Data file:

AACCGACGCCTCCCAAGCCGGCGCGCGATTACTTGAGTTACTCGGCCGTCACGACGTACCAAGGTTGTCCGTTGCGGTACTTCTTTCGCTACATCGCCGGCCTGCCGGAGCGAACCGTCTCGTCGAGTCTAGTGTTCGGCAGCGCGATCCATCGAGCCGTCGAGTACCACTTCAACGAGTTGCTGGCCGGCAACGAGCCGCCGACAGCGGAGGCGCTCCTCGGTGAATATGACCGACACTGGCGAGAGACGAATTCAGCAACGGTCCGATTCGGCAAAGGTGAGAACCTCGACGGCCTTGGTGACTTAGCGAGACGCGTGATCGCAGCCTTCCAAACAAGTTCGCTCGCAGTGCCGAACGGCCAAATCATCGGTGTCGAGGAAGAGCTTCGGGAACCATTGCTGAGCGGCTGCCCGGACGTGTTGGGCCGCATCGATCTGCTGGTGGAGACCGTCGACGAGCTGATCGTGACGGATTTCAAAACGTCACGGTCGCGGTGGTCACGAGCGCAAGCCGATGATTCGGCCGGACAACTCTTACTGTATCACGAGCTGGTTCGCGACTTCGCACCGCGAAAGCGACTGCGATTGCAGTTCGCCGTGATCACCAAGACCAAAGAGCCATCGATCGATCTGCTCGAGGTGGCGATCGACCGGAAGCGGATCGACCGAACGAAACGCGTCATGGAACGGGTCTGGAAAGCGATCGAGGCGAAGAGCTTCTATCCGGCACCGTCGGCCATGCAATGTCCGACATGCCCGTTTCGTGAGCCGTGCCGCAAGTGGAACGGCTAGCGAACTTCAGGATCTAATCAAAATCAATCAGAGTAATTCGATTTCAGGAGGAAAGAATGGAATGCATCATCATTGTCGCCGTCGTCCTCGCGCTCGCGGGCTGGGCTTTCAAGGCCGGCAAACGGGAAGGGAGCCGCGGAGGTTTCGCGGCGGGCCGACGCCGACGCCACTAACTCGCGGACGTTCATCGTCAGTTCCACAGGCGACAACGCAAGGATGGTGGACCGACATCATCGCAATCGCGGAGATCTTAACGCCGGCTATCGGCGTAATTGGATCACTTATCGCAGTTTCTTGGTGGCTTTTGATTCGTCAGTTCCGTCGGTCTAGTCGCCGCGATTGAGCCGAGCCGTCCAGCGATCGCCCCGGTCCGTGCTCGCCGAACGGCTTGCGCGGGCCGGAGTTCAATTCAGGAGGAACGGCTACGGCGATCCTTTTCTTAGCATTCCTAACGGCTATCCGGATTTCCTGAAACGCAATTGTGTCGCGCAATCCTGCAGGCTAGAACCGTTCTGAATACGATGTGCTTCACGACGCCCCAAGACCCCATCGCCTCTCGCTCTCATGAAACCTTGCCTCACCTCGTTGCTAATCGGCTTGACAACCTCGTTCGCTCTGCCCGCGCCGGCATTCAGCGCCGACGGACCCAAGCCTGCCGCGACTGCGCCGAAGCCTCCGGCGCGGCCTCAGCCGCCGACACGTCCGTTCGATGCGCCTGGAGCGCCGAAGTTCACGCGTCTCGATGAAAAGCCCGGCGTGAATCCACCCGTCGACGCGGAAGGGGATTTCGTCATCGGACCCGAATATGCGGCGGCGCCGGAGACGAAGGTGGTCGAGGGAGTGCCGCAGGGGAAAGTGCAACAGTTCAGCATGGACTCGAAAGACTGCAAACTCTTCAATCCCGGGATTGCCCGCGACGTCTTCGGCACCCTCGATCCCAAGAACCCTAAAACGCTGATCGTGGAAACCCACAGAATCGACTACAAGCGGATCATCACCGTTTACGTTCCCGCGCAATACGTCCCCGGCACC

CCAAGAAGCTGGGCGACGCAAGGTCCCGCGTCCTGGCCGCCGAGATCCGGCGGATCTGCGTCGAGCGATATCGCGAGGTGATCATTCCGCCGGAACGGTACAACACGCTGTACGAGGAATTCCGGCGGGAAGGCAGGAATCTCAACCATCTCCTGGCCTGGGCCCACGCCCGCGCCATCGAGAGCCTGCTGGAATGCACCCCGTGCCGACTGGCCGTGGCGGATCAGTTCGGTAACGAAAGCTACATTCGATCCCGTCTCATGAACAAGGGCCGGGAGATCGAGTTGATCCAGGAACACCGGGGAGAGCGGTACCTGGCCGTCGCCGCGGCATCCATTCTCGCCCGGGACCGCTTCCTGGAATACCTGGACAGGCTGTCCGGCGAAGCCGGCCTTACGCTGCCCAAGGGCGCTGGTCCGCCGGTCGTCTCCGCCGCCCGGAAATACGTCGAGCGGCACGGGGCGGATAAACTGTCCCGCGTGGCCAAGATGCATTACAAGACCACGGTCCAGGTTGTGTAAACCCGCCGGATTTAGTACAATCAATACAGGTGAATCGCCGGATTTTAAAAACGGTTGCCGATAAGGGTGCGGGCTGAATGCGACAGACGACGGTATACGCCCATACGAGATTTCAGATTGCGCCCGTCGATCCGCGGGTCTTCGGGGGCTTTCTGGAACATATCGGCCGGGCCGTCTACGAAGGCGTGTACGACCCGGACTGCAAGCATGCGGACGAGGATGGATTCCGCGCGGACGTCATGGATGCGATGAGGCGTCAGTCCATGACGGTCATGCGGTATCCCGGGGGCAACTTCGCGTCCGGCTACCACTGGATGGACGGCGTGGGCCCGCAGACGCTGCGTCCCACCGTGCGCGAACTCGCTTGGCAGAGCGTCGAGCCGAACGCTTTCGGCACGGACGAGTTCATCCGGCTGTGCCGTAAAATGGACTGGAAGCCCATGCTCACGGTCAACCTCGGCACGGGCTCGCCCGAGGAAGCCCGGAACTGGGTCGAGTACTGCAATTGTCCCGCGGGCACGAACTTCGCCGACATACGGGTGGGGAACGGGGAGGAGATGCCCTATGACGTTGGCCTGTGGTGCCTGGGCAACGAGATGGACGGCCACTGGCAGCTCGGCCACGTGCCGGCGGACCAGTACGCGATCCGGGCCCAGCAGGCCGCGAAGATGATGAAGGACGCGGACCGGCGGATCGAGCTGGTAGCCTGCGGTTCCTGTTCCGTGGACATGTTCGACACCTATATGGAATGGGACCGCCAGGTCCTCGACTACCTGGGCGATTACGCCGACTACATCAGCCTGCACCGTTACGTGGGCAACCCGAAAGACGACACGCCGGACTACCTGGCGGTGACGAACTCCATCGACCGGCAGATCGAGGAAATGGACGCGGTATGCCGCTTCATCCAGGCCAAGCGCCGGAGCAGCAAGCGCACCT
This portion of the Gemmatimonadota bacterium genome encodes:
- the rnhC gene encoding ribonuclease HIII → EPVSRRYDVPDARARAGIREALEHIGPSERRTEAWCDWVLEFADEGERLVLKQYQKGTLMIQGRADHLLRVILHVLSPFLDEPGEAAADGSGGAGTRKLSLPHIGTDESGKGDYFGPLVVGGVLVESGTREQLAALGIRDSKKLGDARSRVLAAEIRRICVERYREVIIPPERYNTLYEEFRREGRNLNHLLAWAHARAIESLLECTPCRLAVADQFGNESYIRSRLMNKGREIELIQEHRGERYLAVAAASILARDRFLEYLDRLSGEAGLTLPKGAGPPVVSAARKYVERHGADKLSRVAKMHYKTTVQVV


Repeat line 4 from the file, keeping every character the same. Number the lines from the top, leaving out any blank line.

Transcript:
- the rnhC gene encoding ribonuclease HIII → EPVSRRYDVPDARARAGIREALEHIGPSERRTEAWCDWVLEFADEGERLVLKQYQKGTLMIQGRADHLLRVILHVLSPFLDEPGEAAADGSGGAGTRKLSLPHIGTDESGKGDYFGPLVVGGVLVESGTREQLAALGIRDSKKLGDARSRVLAAEIRRICVERYREVIIPPERYNTLYEEFRREGRNLNHLLAWAHARAIESLLECTPCRLAVADQFGNESYIRSRLMNKGREIELIQEHRGERYLAVAAASILARDRFLEYLDRLSGEAGLTLPKGAGPPVVSAARKYVERHGADKLSRVAKMHYKTTVQVV